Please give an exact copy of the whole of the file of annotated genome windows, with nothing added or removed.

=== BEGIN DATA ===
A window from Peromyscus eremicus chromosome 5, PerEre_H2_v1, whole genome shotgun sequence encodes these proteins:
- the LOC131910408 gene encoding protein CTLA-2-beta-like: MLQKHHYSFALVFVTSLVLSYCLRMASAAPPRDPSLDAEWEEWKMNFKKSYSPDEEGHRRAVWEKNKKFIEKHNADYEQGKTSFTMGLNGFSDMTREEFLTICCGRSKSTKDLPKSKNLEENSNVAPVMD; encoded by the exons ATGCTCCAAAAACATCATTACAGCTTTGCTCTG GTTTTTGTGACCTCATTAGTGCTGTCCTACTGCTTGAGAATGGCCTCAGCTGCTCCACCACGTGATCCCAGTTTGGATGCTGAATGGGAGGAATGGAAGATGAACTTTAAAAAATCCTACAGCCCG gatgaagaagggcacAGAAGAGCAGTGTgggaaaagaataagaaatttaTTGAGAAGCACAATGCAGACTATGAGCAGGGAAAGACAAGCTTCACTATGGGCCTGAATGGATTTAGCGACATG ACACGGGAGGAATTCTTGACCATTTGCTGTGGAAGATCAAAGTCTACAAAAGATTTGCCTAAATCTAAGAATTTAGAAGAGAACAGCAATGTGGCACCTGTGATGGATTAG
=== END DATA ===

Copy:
A window from Peromyscus eremicus chromosome 5, PerEre_H2_v1, whole genome shotgun sequence encodes these proteins:
- the LOC131910408 gene encoding protein CTLA-2-beta-like: MLQKHHYSFALVFVTSLVLSYCLRMASAAPPRDPSLDAEWEEWKMNFKKSYSPDEEGHRRAVWEKNKKFIEKHNADYEQGKTSFTMGLNGFSDMTREEFLTICCGRSKSTKDLPKSKNLEENSNVAPVMD; encoded by the exons ATGCTCCAAAAACATCATTACAGCTTTGCTCTG GTTTTTGTGACCTCATTAGTGCTGTCCTACTGCTTGAGAATGGCCTCAGCTGCTCCACCACGTGATCCCAGTTTGGATGCTGAATGGGAGGAATGGAAGATGAACTTTAAAAAATCCTACAGCCCG gatgaagaagggcacAGAAGAGCAGTGTgggaaaagaataagaaatttaTTGAGAAGCACAATGCAGACTATGAGCAGGGAAAGACAAGCTTCACTATGGGCCTGAATGGATTTAGCGACATG ACACGGGAGGAATTCTTGACCATTTGCTGTGGAAGATCAAAGTCTACAAAAGATTTGCCTAAATCTAAGAATTTAGAAGAGAACAGCAATGTGGCACCTGTGATGGATTAG